• b4carsb4cars Posts: 2
    I have a Dodge Caravan has a check engine light on sometimes. It will come on after the van warm up or drive for certain minutes. I checked at Autozone, shown a P0106 for Manifold sensor absolute pressure fault. Do anyone can tell me what that mean and how to fix it? Thanks in advance. I just want to understand this before take to a shop get over charged.
  • We get a lot of brake dust too, but it's no big deal. I just use Westle's White Wall Cleaner to clean the allow rims and it removes all the brake dust the first try. I love the brakes and the life of the pads. We bought our 01 DGC EX with only 37K miles and had our first complete brake job at 74K. (I'm not sure if the pads were ever replaced by the original owner.) Needless to say, I was very happy to get close to 40K on the old pads, assuming the pads were replaced just before we bought our van. :D
  • Well, my car is still in the shop. They called me today and said the chrysler corp. told them to replace the whole wire harness box.??? To a cost of $1860.ahhhhhh. This is rediculus. The mechanic took the box out and shook it and said there was water in it. How could that happen? If we have to pay this then we've put $2000 in repairs on this car since 04/05. Does anyone have any idea how this happens?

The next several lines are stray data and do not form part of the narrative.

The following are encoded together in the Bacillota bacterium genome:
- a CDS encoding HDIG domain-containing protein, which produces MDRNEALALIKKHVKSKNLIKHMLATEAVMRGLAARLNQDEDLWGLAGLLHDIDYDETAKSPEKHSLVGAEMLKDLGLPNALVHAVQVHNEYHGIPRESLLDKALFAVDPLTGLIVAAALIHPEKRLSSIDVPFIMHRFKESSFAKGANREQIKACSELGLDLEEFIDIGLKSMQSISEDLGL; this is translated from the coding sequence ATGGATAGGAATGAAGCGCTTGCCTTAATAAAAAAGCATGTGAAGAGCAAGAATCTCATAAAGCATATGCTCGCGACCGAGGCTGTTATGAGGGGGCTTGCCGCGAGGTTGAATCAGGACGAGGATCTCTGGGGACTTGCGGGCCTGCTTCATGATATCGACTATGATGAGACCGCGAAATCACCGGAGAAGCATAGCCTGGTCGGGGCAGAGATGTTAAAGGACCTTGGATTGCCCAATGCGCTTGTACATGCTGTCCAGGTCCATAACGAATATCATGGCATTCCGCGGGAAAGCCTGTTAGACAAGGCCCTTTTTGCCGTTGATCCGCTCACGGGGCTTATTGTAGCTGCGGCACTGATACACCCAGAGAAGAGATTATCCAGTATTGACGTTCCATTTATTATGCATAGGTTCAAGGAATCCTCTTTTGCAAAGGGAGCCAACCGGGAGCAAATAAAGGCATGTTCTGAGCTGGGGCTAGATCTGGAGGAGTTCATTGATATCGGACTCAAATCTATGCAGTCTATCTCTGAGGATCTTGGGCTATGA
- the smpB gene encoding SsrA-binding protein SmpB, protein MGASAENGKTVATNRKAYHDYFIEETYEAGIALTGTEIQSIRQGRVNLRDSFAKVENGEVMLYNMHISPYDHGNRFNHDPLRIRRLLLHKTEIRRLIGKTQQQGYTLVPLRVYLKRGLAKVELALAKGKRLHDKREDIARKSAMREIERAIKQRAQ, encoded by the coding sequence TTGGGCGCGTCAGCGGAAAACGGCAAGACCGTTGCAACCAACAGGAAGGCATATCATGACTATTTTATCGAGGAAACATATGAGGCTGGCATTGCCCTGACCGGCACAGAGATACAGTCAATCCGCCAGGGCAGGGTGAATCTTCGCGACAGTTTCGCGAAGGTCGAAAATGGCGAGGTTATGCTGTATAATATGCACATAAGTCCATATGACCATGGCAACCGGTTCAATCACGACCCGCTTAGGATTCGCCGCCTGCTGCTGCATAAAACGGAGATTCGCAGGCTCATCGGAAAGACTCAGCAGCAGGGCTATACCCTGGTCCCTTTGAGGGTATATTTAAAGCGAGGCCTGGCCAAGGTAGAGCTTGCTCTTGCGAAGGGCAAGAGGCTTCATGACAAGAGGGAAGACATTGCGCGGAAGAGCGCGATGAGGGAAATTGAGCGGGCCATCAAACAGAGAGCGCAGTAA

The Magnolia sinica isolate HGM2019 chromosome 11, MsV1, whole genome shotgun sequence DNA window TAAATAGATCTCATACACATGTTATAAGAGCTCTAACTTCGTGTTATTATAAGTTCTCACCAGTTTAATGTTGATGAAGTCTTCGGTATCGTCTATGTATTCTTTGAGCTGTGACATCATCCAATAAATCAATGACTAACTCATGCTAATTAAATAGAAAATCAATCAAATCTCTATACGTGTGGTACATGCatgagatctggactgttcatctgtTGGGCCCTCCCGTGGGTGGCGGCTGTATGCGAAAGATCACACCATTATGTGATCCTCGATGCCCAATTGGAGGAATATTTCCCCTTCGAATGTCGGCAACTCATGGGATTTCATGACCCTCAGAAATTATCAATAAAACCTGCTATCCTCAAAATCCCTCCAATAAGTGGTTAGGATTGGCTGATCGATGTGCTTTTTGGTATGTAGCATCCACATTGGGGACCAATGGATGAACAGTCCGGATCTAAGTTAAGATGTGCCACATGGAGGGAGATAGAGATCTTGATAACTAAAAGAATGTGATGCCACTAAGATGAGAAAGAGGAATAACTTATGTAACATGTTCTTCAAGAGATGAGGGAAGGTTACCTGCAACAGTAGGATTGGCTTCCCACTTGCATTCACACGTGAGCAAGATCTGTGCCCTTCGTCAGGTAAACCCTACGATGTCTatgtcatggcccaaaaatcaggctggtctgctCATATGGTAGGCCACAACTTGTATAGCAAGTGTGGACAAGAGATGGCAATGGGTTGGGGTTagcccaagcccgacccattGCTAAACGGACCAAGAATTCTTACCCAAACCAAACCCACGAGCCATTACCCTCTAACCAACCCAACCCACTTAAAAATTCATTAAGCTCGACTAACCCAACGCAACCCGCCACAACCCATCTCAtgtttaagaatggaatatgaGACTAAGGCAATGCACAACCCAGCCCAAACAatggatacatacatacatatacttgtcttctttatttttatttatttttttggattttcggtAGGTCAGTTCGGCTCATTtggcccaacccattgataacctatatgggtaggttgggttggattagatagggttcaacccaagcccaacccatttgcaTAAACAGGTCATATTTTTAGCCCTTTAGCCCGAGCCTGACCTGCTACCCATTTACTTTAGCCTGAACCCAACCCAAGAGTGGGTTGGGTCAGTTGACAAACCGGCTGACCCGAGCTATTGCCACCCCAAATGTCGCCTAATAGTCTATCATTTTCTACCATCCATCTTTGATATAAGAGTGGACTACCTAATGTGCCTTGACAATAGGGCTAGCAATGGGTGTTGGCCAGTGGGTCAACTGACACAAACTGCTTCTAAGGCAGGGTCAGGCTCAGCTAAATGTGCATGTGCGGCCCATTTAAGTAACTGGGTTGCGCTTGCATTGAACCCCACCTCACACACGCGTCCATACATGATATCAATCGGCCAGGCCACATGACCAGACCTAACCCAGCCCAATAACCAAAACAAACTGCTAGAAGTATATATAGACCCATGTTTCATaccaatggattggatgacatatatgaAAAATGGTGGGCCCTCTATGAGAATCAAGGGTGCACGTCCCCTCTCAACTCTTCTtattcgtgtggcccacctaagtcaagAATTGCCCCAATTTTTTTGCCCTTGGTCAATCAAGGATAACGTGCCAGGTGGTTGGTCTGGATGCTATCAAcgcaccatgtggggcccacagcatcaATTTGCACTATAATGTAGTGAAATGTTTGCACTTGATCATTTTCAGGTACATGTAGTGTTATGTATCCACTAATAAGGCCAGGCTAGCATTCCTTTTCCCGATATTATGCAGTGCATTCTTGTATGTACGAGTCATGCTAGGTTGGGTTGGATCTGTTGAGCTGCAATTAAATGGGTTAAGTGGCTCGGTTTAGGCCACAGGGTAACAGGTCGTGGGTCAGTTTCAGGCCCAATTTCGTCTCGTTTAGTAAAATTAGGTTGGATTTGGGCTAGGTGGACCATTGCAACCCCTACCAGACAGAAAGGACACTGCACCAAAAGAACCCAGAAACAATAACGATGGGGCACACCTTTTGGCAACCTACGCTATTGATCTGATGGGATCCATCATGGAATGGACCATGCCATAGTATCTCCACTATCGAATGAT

• I'm helping my father in law with finishing a wreck repaired 2003 Caravan. When you open the left front door, the odometer and door ajar warning light comes on, and when you slam the door HARD, the odometer and door ajar lights turn off, but only for an instant before turning back on. Seems to be indicative of a switch problem. The wiring diagram shows a door ajar switch, but we can't physically locate the switch. Any ideas? A wire runs to the door latch, appearing to be for electric door lock function, is it possible that the door ajar switch is integrated with the door latch?